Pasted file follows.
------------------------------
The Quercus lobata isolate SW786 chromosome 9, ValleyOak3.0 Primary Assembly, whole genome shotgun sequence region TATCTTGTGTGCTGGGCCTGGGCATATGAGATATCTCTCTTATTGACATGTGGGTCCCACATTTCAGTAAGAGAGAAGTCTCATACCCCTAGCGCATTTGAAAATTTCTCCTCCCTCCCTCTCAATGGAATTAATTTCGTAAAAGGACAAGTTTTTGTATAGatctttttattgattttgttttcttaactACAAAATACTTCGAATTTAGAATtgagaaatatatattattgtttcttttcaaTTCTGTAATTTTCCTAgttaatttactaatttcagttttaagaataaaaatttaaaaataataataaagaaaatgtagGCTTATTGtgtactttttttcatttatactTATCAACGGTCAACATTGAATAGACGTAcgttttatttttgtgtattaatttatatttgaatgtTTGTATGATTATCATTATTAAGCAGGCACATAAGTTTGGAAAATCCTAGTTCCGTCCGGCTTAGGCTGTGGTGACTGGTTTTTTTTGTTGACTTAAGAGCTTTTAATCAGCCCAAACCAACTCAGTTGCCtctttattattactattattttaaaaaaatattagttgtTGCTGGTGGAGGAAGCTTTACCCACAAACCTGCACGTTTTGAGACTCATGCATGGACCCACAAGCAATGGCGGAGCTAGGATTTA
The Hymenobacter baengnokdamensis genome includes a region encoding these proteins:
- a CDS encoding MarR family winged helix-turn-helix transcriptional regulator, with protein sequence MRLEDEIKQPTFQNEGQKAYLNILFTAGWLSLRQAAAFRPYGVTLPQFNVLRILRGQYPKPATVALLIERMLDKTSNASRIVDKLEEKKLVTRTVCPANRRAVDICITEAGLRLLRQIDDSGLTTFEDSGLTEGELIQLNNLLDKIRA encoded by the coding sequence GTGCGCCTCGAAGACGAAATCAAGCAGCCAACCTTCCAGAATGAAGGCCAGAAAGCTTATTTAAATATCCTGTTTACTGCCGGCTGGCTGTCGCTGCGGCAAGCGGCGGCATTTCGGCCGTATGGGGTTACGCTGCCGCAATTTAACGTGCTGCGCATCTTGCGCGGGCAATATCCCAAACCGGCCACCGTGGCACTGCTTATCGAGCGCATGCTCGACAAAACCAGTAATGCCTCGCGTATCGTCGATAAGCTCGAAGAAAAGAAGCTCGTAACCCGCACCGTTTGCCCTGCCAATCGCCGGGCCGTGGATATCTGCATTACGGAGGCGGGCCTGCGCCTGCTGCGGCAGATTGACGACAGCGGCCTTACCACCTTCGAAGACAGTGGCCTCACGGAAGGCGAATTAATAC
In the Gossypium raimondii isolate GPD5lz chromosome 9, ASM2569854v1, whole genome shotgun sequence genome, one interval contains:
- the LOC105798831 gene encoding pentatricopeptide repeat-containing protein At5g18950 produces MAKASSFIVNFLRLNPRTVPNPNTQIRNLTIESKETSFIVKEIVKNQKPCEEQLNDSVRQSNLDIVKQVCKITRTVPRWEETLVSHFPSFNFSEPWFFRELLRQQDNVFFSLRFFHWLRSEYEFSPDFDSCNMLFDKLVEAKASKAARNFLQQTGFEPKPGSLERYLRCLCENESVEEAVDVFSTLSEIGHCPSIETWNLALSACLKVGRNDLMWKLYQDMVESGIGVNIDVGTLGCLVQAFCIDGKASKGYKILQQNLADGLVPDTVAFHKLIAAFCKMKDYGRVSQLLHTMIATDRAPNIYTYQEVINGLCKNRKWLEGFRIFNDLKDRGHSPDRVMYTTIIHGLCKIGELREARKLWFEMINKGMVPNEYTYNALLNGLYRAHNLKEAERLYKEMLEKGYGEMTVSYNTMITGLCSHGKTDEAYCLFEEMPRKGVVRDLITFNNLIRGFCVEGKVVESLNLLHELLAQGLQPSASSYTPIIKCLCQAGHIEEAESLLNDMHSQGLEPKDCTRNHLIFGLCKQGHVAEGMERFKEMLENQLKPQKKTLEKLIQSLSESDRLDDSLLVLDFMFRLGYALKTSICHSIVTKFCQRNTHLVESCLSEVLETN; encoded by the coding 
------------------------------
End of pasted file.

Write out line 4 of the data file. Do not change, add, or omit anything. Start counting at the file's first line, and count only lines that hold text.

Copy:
In the Gossypium raimondii isolate GPD5lz chromosome 9, ASM2569854v1, whole genome shotgun sequence genome, one interval contains: